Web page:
Baku, Azerbaijan, May 23
By Leman Zeynalova – Trend:
Even if OPEC+ deal is reached at June’s meeting to cap oil output for the remainder of this year, it is unlikely involve some increase in the group’s quota,Trend reports citing the UK-based Capital Economics economic research consultancy.
“There were strong hints from last weekend’s meeting of OPEC+ energy ministers that the group will extend its oil output agreement in some form into the second half of this year, supporting our view that the slowdown in economic growth in the Gulf has further to run. It was not a surprise that the meeting ended without a firm commitment to action given the uncertainty hanging over the oil market, particularly in relation to Iranian oil production,” reads a report from the company.
“Even if a deal is reached at June’s meeting to cap oil output for the remainder of this year, we suspect that this could involve some increase in the group’s quota. But what matters from the perspective of GDP growth is the year-on-year change in oil output.”
The murmurings from OPEC+ are that, if the group does decide to raise oil output, it is likely to take a gradual approach, Capital Economics believes.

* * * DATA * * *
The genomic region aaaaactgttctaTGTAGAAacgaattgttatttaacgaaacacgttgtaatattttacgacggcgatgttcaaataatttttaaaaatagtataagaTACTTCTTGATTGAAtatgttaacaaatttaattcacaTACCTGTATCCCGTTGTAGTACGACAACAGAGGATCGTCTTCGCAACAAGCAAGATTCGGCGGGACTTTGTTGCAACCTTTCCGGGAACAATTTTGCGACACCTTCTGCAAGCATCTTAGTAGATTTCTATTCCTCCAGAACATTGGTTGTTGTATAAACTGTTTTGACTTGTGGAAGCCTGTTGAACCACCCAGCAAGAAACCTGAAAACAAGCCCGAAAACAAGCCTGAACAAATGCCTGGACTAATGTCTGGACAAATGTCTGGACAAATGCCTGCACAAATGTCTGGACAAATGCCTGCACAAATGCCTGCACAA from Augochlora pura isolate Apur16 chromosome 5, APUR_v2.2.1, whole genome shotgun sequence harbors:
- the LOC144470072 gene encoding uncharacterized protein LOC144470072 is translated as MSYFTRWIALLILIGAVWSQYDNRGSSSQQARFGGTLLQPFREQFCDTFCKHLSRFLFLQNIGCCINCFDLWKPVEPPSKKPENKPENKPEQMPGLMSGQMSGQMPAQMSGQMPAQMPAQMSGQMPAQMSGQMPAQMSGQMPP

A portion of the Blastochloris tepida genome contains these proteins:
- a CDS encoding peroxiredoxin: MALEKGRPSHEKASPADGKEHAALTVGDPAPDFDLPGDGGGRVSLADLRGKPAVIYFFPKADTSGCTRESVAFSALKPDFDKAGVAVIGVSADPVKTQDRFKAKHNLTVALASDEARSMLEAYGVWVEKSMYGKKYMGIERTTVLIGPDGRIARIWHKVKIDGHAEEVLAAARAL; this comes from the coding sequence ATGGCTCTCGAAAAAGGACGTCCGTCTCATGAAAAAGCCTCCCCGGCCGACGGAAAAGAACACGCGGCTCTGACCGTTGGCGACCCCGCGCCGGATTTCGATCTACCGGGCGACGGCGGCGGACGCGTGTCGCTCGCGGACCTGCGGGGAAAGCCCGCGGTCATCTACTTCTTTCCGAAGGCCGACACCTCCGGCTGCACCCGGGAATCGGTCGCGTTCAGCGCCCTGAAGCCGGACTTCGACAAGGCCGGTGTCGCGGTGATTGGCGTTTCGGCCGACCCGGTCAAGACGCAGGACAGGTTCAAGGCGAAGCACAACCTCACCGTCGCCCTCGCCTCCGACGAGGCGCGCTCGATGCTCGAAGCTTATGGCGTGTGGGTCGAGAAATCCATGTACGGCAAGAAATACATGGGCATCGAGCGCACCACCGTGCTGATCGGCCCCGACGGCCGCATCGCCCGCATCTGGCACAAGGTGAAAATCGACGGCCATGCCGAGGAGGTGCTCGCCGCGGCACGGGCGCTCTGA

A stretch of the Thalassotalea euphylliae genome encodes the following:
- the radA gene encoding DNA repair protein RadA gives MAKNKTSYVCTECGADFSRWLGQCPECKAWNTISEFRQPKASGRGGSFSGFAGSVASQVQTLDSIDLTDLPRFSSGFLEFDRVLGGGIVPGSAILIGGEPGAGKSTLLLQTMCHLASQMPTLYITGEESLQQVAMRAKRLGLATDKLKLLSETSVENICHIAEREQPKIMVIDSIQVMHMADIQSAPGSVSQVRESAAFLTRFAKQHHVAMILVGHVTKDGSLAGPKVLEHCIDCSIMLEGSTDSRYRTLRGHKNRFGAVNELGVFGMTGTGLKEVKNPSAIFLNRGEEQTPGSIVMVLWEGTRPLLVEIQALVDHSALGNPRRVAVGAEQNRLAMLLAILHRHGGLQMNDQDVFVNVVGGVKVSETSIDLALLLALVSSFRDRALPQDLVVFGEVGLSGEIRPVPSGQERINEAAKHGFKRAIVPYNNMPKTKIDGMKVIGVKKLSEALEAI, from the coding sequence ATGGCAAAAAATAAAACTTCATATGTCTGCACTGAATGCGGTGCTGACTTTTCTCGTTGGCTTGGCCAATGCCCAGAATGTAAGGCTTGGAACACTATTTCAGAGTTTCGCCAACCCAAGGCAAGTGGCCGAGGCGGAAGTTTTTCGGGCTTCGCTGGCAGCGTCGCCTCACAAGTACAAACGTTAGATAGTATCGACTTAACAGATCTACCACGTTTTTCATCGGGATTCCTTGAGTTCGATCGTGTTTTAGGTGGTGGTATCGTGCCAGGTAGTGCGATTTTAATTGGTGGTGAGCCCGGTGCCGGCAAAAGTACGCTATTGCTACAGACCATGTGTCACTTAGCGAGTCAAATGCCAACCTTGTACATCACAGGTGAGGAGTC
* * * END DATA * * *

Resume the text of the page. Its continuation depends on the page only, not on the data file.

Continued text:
“The upshot is that the drag on GDP growth in the Gulf from oil sectors still looks set to intensify over the rest of this year. This is a key reason why we think that these economies will perform worse than the consensus anticipates.”
The Declaration of Cooperation constitutes an unprecedented milestone in the history of the Organization of the Petroleum Exporting Countries (OPEC). For the first time ever, the Member Countries of OPEC coordinated with 11 non-OPEC oil producing countries in a concerted effort to accelerate the stabilization of the global oil market through voluntary production adjustments, which amounted to approximately 1.8 million barrels per day.
The Declaration was an outcome of the Joint OPEC-Non-OPEC Producing Countries’ Ministerial Meeting held on 10 December 2016 and was effective for an initial period of six months. The Second Joint OPEC-Non-OPEC Producing Countries’ Ministerial Meeting, held on 25 May 2017, decided to extend the voluntary production adjustments for another nine months commencing 1 July 2017. The sustainable oil market stability sought by the Declaration is in the interests of producers, consumers, investors and the global economy at large. At the third joint OPEC-Non-OPEC Producing Countries’ Ministerial Meeting, held on 30 November 2017, it was agreed to amend the Declaration of Cooperation so that it will take effect for the entirety of 2018.
The core principles of transparency, equity and fairness which have underpinned the Declaration of Cooperation infuse all aspects of OPEC’s interactions with its non-OPEC oil producing partners, including cooperation at a research and technical level.
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